CareerEDGE is an easy-to-navigate, one-stop source for the full array of resources needed for a strategic approach to career management at any career level.

Find out more by visiting CareerEDGE today!  Start Your Career Plan Here

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National News

Rainbow Healthcare Leaders Association

The Rainbow Healthcare Leaders Association is a national organization whose mission to enhance the representation of lesbian, gay, bisexual and transgender healthcare executives and to promote high-quality care for LGBT individuals and their families. RHLA is committed to focusing on disparities in care and preparing the next generation of LGBT healthcare executives. RHLA and ACHE have a shared interest in fostering the development of diverse healthcare leadership.

Join RHLA now and you will have access to the RHLA Mentorship Program and RHLA Forums, both of which will enable you to connect with other members in a meaningful and confidential environment. Members can share and receive feedback on business and personal issues as they navigate their careers in healthcare.

For more information about RHLA membership or any of its programs, visit rhla.org.


Board of Governors Exam Online Community

Members preparing for the Board of Governors Examination can access the Exam Online Community as a complimentary and supplementary resource that can boost their confidence and help them succeed. The interactive platform gives Members the opportunity to learn and glean study tips from others taking the Exam. It also provides an opportunity to discuss Exam topics with experts for better understanding and the option to participate in study groups. Join the Exam Online Community at bogcommunity.ache.org.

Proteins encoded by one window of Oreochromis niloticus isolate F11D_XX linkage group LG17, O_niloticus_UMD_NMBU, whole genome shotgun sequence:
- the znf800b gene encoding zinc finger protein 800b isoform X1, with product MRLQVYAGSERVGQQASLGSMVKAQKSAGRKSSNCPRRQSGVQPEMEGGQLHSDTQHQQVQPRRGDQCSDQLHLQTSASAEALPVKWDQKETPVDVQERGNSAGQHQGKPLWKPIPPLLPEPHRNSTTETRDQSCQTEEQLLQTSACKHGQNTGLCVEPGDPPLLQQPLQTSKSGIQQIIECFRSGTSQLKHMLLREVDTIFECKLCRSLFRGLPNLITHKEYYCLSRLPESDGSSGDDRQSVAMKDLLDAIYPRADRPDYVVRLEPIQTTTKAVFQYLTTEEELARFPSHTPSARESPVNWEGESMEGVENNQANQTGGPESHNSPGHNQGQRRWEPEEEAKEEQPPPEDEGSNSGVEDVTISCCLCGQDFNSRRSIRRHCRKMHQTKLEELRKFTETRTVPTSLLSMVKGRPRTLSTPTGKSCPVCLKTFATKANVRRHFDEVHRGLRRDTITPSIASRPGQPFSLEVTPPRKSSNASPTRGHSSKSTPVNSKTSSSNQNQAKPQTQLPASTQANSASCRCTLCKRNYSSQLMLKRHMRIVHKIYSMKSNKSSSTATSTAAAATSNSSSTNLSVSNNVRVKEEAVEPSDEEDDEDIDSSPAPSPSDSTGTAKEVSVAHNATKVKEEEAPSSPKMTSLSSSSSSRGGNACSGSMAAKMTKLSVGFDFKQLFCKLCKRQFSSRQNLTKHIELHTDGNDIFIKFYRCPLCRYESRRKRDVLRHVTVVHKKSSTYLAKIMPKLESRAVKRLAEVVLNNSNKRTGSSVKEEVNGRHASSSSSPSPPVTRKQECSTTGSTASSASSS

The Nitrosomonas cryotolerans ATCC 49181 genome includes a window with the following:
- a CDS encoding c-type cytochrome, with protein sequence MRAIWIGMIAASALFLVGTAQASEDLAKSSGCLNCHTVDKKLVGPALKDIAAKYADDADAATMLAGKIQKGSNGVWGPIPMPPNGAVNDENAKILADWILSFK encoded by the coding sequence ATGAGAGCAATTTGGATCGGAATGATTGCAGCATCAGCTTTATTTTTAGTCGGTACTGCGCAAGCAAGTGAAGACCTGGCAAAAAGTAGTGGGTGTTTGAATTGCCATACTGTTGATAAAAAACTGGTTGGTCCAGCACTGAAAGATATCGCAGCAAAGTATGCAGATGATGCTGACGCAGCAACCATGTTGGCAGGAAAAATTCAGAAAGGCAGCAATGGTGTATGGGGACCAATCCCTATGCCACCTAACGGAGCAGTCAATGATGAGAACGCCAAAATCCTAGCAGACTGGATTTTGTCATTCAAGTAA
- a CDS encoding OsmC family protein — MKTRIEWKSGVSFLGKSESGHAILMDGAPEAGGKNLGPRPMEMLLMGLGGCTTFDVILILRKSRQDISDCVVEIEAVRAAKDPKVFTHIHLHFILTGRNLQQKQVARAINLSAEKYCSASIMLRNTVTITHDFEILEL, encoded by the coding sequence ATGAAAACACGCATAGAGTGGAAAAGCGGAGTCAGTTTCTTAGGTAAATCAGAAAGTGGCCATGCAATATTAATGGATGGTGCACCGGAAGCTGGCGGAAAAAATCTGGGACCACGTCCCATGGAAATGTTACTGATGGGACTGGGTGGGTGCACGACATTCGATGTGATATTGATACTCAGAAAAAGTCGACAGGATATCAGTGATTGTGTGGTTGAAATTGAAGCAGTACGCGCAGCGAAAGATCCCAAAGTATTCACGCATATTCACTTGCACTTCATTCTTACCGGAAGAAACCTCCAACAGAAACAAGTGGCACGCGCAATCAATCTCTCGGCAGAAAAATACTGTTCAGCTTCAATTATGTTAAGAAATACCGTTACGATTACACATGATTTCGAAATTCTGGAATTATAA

Postgraduate Fellowship Resources for Healthcare Organizations and Entrants

Postgraduate fellowships are essential to attract and develop highly qualified healthcare management professionals. ACHE offers robust online resources regarding postgraduate fellowships at ache.org/PostGrad. The materials are for those seeking to develop a postgraduate fellowship, organizations that want to find the best candidate and new healthcare management entrants looking for a fellowship opportunity. The site includes the Directory of Fellowships in Health Services Administration in which organizations post their fellowship offerings and for students to find opportunities they want to pursue. Additionally, there are resources for organizations seeking to start a fellowship—these include sample manuals, templates and checklists. 


Tuition Waiver Assistance Program